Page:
John Y Harrison
Leichhardt Rowing Club (NSW)
1956 - Olympic Games - Men's Coxless Four bow - eliminated in semi final
John was also 1948 Australian beach sprint champion and together with Prof Cotton and Ted Curtain designed early rowing ergometers. Robin Poke interviewed John in 2004 and wrote about John's endeavours. The following is an excerpt from his report:
Leichhardt oarsman Ted Curtain, a boilermaker and welder, had meanwhile asked John to inspect a rowing machine he was developing. Curtain's machine incorporated an oil-filled hydraulic loading device. Harrison's assessment was that it was useful for general exercise but could not adequately measure the power expended by a rower. He therefore devised a piece of equipment comprising an oar, sliding seat and foot stretcher attached to intricate machinery. The oar connected to a horizontal flywheel, and to scales that could be adjusted so that those using the equipment could be tested against their own weight. The machine also contained a spring at the end of the oar acting as a form of brake to which constant torque was applied. This reproduced the flexibility found in an oar. A вЂrev' counter and a stroke rate monitor were also incorporated into the machine. A rower's power output could now be measured. A further key facet of the new design was that separate stroke side and bow side machines were produced.
Those in the picture - Geoff Williamson, Ted Curtain, Prof Cotton and Peter Evatt
Harrison and Curtain began building the new machines, which were largely donated to Leichhardt but sold to other Sydney clubs, including Sydney University, Glebe and Haberfield. Given their size and the costs involved in building them, however, production was limited to approximately a dozen pairs.
The two machines acquired by the River and Rowing Museum [at Henley-on-Thames] were found at Nepean Rowing Club at Penrith, venue for the Sydney 2000 Olympic regatta, by noted Australian oar maker Howard Croker. They were lying on the grass, the club having decided it had no further use for them. But Croker knew better, and arranged their transportation to Henley.
Poke concluded in his report that: John Harrison has therefore made significant and diverse contributions, not only to Australian rowing but also to industry and the medical profession. There is little doubt, though, that it his ergometer, the forerunner to the Concept and Rowperfect machines used nowadays by countless thousands of rowers around the world, that is the most significant.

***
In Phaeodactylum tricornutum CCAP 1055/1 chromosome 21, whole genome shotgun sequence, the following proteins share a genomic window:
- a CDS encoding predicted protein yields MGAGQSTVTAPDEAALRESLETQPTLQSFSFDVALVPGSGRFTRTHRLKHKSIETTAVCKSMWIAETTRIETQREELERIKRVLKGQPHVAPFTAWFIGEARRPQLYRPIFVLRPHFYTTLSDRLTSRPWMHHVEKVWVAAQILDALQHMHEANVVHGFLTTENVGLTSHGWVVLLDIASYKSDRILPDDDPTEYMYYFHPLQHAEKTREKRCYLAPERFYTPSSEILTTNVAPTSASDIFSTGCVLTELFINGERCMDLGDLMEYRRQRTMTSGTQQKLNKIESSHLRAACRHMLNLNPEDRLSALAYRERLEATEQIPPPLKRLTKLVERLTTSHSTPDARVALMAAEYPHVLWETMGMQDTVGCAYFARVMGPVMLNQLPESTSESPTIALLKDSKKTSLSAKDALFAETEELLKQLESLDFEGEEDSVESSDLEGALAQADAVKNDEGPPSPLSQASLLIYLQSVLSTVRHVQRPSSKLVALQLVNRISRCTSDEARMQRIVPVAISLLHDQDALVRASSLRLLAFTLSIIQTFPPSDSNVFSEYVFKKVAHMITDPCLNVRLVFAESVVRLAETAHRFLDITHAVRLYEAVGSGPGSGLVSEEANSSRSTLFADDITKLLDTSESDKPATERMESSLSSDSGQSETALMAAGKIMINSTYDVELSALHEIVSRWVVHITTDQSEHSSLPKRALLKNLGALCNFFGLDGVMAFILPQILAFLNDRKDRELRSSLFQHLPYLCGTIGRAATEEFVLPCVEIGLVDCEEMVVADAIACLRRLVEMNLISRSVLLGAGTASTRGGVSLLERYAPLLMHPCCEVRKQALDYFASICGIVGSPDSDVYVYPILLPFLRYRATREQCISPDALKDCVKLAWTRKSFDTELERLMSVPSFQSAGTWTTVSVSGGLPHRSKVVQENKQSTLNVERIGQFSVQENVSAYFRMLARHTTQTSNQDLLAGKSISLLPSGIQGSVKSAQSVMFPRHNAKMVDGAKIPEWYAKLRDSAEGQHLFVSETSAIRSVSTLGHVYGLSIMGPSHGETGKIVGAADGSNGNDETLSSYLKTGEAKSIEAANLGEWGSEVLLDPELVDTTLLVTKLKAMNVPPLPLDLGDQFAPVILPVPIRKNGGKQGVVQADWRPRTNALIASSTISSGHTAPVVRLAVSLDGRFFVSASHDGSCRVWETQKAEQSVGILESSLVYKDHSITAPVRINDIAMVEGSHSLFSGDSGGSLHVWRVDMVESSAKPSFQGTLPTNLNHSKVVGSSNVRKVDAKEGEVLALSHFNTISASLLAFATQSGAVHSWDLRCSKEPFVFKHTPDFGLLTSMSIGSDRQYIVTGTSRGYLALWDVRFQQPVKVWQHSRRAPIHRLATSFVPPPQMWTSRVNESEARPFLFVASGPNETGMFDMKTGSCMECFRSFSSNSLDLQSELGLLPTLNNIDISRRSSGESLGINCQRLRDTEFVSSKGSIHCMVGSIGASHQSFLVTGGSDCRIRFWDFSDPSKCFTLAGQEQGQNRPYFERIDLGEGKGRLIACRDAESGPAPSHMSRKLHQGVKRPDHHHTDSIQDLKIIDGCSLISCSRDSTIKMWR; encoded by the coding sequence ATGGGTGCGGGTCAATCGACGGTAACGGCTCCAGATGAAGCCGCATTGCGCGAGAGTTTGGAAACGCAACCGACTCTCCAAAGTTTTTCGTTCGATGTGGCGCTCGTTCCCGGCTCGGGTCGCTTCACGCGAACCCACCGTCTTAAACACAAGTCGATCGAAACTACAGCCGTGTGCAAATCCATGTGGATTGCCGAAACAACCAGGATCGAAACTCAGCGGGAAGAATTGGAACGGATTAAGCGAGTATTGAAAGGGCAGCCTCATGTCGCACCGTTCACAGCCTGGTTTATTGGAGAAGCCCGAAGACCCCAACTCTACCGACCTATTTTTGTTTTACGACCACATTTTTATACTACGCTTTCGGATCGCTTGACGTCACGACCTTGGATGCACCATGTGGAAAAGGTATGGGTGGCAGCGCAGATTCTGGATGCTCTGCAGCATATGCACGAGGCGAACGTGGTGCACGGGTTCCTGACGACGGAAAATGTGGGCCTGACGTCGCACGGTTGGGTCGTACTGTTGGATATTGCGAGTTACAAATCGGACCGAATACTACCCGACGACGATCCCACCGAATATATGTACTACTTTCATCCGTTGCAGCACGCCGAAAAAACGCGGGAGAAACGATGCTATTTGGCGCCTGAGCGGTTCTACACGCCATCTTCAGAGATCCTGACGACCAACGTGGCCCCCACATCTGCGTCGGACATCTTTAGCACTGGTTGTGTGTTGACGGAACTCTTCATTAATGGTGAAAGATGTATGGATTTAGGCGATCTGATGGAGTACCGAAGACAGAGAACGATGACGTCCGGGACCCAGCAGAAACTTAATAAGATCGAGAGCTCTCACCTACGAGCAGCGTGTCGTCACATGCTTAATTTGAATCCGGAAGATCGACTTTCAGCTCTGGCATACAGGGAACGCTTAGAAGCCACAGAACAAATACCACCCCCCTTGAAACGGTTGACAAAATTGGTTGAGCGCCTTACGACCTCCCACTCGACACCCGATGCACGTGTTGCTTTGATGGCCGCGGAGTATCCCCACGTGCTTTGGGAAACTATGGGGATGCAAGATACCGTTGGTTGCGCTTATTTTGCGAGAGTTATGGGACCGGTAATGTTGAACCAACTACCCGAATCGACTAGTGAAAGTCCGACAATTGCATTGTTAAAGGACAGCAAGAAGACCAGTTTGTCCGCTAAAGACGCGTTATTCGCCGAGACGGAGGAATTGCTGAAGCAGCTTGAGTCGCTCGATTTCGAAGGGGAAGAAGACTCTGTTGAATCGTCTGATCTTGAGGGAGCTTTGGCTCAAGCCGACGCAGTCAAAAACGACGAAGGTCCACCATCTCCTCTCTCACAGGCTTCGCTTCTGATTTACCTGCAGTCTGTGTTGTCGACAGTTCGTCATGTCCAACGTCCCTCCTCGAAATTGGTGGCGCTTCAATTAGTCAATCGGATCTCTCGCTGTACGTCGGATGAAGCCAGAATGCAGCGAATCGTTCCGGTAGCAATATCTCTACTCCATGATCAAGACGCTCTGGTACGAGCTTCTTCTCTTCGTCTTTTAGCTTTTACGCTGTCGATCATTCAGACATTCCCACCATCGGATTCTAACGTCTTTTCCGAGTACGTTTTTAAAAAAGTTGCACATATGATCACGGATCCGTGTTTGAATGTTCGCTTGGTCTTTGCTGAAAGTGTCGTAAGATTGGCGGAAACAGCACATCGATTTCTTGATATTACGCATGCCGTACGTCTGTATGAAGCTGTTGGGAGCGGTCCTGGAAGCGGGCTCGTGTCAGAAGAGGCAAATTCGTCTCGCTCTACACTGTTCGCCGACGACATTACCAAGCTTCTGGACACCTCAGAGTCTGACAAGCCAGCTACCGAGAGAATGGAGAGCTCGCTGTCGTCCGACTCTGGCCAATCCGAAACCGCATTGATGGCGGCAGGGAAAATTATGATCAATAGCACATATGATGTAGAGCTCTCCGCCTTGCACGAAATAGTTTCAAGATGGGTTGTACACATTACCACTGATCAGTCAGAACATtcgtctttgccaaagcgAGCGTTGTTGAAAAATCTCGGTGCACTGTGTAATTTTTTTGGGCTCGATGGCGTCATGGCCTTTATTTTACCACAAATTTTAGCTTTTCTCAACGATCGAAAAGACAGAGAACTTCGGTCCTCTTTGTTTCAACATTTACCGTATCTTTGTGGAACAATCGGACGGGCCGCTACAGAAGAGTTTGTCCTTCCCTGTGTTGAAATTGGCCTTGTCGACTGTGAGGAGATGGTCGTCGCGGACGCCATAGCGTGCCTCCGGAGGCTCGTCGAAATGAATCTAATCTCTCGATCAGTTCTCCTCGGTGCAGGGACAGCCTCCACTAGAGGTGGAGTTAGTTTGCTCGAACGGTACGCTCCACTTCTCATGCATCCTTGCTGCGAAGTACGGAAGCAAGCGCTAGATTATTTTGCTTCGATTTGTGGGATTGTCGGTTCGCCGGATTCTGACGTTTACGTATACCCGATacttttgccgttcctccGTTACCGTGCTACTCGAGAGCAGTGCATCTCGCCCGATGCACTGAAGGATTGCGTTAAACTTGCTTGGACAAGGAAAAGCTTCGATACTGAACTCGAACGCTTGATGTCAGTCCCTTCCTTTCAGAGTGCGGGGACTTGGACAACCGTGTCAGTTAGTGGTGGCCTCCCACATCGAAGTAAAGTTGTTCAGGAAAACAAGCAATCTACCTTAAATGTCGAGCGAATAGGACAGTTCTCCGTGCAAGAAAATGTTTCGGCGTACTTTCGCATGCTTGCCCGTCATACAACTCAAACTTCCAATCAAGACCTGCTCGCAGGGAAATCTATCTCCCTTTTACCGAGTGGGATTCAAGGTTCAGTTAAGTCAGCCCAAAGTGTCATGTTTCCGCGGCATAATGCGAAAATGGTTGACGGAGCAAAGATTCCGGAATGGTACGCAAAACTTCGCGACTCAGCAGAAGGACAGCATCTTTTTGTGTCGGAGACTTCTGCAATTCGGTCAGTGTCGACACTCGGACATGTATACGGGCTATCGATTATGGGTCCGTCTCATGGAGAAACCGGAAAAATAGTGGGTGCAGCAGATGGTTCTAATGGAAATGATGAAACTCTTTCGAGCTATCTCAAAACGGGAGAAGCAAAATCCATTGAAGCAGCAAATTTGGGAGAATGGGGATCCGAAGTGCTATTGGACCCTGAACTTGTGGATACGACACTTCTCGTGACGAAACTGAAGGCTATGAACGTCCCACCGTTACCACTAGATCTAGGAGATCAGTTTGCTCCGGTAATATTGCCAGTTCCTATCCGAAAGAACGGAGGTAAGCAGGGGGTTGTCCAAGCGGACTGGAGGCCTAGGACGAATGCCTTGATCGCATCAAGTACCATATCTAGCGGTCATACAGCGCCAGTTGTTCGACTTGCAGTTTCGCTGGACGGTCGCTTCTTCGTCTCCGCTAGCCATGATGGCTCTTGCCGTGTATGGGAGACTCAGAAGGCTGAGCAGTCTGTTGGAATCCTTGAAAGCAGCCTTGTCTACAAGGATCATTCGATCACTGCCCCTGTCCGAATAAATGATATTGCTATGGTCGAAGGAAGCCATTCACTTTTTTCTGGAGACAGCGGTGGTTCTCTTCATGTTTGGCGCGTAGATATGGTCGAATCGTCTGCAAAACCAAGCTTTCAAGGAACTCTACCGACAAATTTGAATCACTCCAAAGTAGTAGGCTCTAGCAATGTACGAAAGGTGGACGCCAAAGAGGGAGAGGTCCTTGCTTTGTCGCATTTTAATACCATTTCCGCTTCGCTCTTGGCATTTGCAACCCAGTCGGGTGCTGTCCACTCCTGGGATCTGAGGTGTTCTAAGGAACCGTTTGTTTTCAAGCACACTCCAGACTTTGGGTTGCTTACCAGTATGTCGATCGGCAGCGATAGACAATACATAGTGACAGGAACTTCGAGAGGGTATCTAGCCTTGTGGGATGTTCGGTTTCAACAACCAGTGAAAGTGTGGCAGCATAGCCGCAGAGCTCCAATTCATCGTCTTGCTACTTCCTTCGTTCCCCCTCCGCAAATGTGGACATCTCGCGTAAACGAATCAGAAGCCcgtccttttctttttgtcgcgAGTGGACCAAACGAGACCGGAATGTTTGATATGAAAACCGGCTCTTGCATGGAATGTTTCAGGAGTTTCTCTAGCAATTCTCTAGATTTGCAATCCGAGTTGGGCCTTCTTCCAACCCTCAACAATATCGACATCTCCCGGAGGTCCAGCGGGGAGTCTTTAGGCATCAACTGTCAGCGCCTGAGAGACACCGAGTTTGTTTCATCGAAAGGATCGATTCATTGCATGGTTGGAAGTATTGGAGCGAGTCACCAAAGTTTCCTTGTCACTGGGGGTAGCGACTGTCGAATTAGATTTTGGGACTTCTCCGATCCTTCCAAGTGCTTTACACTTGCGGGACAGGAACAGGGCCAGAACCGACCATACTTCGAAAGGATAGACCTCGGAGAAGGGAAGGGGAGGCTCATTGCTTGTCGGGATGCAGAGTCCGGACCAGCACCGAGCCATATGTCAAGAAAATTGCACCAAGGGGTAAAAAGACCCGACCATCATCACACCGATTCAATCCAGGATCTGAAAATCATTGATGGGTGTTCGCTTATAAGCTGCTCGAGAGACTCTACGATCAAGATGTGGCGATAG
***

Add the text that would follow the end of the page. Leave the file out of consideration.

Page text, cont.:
Steve Roll has added some further information:
At a health exhibition at the Sydney Town Hall in 1948 John tried himself out on Professor Frank Cotton's rowing machine and was told that he should come down to Leichhardt Rowing Club. He did this and became one of the Prof's "Guinea Pig" crew which won both the NSW Junior and Senior Fours championships but were narrowly defeated for the 1950 Empire Games by Haberfield.
In 1955 Peter Evatt and John decided to have a crack at the 1956 Olympic trials for coxed pairs but they didn't have a boat.
John had a degree from Sydney University in Electrical and Mechanical Engineering so he designed and built a boat which had no nails, it was entirely glued together.
Peter found Ampol Petroleum willing to sponsor the crew (I think, but I don't know, that maybe Doug Donohoe from Sydney RC had something to do with this) so John found premises in Newtown and commenced building the boat himself. He had no previous experience in boat building although he had designed and built a very substantial bridge across the creek near his property on Halls Creek road east of Manilla in northern NSW. He also built a large concrete tank way above the homestead so that he could pump water from the creek to the tank to supply running water for the property.
Unfortunately John developed boils shortly before the test race and was replaced by Peter Waddington. It was after their defeat in the test race for coxed pairs that the Leichhardt coxless four came together and competed at the Olympics. [AG: There was no coxless four race at the Olympic trials so the option of adding this crew came after other boats had been settled.]
After the Prof died John re-designed the Prof's ergometer (as it had become known) and Ted Curtain built them at his factory in Padstow.
Andrew Guerin, Steve Roll and Robin Poke, Jan 2018